We can’t afford full diamond royalties: Liqhobong


Ntsebeng Motsoeli

FIRESTONE Diamonds, the company operating Liqhobong Diamond Mine, says the mine would have to close down operations if the government was to press for the payment of the full 10 percent royalties.

Chief Executive Officer of Firestone Diamonds, Grant Ferriman said this on Tuesday while responding to Public Accounts Committee chairperson Selibe Mochoboroane’s question on whether or not the mine is prepared to pay the statutory 10 percent royalties for each diamond recovered to the government.

Liqhobong Mine, which commenced commercial production in July 2017, is owned by Firestone Diamonds with 75 percent while the remaining 25 percent is held by the government of Lesotho.

During their appearance before the PAC last month, the Commissioner of Mines, Pheello Tjatja and the Principal Secretary in the Ministry of Mining, Ntahli Matete revealed that only one of the seven diamond mining companies operating in Lesotho was paying the full 10 royalties of diamond sales.

Firestone Diamonds and its counterpart Kolo were said to be lowest paying mines at a measly 4 percent of the sales value of diamonds.

Mothae and Gem Stone mines in Mokhotlong were said to be paying 5 percent royalties while Letšeng Diamonds and Kao Mine only pay 8 percent and 6 percent respectively.

Only Lemphane Diamonds Mine is said to be paying the full amount of royalties stipulated by the law.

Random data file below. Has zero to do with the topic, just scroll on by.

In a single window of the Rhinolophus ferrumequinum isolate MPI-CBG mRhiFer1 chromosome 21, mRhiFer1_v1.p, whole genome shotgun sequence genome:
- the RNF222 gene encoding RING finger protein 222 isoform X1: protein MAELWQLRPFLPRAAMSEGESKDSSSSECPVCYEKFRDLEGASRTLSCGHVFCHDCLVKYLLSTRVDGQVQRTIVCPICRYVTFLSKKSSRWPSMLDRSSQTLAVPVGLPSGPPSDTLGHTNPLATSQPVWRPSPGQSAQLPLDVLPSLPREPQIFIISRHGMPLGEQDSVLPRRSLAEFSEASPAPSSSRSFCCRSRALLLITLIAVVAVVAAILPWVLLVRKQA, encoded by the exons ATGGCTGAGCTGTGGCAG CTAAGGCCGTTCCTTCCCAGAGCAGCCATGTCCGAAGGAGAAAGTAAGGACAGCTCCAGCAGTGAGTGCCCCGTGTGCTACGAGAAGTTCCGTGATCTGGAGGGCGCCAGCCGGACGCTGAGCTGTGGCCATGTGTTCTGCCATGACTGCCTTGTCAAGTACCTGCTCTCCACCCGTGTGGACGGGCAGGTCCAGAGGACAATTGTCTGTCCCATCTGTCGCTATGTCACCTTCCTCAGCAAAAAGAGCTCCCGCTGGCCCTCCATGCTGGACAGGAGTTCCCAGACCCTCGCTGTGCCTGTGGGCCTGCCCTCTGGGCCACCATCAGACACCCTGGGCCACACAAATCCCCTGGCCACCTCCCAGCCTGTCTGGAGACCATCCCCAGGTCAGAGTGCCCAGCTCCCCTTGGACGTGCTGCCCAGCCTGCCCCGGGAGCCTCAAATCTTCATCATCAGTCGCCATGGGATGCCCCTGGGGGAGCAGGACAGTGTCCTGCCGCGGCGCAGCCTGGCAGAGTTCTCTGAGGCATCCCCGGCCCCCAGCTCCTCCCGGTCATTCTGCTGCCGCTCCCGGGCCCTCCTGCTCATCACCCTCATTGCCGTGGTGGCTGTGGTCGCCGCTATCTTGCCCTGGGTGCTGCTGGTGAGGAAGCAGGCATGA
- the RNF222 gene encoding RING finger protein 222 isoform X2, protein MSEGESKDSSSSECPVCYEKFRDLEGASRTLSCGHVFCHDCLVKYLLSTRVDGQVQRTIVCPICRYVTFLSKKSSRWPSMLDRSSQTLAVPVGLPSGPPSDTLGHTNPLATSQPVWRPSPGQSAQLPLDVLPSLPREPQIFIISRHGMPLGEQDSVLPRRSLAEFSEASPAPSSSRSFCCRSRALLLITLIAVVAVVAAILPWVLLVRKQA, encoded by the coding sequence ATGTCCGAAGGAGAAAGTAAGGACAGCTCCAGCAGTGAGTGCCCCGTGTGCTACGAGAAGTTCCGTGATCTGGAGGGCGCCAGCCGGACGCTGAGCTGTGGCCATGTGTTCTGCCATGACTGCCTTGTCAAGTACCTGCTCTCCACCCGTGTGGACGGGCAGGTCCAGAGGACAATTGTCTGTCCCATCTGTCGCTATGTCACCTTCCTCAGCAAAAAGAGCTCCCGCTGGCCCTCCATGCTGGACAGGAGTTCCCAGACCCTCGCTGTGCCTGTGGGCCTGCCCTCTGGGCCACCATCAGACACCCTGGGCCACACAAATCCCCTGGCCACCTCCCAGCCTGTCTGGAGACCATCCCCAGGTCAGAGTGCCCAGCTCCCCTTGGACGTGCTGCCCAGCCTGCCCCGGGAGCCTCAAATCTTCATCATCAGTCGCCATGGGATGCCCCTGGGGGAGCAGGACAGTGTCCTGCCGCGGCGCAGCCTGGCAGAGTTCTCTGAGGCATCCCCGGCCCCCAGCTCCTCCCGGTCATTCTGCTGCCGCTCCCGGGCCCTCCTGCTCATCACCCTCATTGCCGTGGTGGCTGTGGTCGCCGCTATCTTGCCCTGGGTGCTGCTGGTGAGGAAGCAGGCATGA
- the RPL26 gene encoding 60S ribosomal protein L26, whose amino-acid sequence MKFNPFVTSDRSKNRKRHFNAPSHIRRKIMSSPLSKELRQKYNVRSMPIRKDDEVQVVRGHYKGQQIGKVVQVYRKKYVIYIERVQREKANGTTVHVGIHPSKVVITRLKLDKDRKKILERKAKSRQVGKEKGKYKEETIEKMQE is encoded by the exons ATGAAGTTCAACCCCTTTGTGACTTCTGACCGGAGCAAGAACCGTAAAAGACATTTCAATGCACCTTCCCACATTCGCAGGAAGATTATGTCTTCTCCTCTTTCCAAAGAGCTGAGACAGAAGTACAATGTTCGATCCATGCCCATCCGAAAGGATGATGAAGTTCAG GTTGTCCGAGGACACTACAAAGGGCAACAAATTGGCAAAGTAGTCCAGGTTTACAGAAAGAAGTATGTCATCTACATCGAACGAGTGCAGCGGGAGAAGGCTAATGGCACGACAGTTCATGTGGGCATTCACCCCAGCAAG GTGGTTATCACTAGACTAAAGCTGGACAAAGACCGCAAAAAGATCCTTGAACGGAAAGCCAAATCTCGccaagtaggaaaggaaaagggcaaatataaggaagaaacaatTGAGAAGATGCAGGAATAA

Messrs Tjatja and Matete said the law was now being amended to ensure that every mine pays the full 10 percent royalty.

And during the Tuesday PAC session, Mr Ferriman said the mine was still new has not yet realised profits big enough to pay the 10 percent sales royalties.

Mr Ferriman also said that the mine has projected to pay only up to 8 percent sales royalties and that it only be to do so after the 2023 financial year after they had fully serviced the R82.4 million and $68 million loans which they acquired to fund their full-scale operations.

He said if they were to pay the full 10 percent royalties, they would have to consider stopping operations because the figure would drive them out of business.

“If you were to asked by the parliament of Lesotho to choose between the two: to pay the 10 percent royalties or to close the mine, what will you go for?” Mr Mochoboraone asked.

Mr Ferriman said that he would have to speak to his principals for the appropriate answer.

When Mr Mochoboroane pressed for an answer Mr Ferriman responded: “I suspect the 10 percent royalties would make it uneconomically viable for us”.

“We wouldn’t be in a position to continue. We would be forced to close. Closure of the mine is something we would have to consider,” Mr Ferriman said.

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